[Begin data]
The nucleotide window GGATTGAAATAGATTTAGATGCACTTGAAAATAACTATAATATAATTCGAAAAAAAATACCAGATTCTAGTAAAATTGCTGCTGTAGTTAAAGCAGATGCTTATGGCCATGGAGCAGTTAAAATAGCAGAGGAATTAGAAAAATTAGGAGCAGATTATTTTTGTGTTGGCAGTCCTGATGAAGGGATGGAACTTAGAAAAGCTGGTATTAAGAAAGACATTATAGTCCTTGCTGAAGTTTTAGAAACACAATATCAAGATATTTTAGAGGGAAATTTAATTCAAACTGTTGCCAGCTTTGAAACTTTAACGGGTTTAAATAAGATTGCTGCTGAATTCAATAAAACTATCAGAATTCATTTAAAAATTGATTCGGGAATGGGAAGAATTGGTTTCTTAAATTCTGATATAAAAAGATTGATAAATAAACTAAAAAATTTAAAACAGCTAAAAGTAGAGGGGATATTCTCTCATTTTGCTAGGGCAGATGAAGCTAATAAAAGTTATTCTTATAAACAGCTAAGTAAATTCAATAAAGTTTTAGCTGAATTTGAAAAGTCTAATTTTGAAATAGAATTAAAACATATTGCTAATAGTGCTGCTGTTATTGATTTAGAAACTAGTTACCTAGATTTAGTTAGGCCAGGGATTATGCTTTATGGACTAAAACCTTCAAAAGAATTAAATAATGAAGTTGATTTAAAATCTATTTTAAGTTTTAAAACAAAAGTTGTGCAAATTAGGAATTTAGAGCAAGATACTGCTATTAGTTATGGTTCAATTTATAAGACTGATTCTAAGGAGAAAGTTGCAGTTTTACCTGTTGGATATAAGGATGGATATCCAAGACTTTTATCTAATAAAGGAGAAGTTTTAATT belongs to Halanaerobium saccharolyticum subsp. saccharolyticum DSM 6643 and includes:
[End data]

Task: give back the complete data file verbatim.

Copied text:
The nucleotide window GGATTGAAATAGATTTAGATGCACTTGAAAATAACTATAATATAATTCGAAAAAAAATACCAGATTCTAGTAAAATTGCTGCTGTAGTTAAAGCAGATGCTTATGGCCATGGAGCAGTTAAAATAGCAGAGGAATTAGAAAAATTAGGAGCAGATTATTTTTGTGTTGGCAGTCCTGATGAAGGGATGGAACTTAGAAAAGCTGGTATTAAGAAAGACATTATAGTCCTTGCTGAAGTTTTAGAAACACAATATCAAGATATTTTAGAGGGAAATTTAATTCAAACTGTTGCCAGCTTTGAAACTTTAACGGGTTTAAATAAGATTGCTGCTGAATTCAATAAAACTATCAGAATTCATTTAAAAATTGATTCGGGAATGGGAAGAATTGGTTTCTTAAATTCTGATATAAAAAGATTGATAAATAAACTAAAAAATTTAAAACAGCTAAAAGTAGAGGGGATATTCTCTCATTTTGCTAGGGCAGATGAAGCTAATAAAAGTTATTCTTATAAACAGCTAAGTAAATTCAATAAAGTTTTAGCTGAATTTGAAAAGTCTAATTTTGAAATAGAATTAAAACATATTGCTAATAGTGCTGCTGTTATTGATTTAGAAACTAGTTACCTAGATTTAGTTAGGCCAGGGATTATGCTTTATGGACTAAAACCTTCAAAAGAATTAAATAATGAAGTTGATTTAAAATCTATTTTAAGTTTTAAAACAAAAGTTGTGCAAATTAGGAATTTAGAGCAAGATACTGCTATTAGTTATGGTTCAATTTATAAGACTGATTCTAAGGAGAAAGTTGCAGTTTTACCTGTTGGATATAAGGATGGATATCCAAGACTTTTATCTAATAAAGGAGAAGTTTTAATT belongs to Halanaerobium saccharolyticum subsp. saccharolyticum DSM 6643 and includes: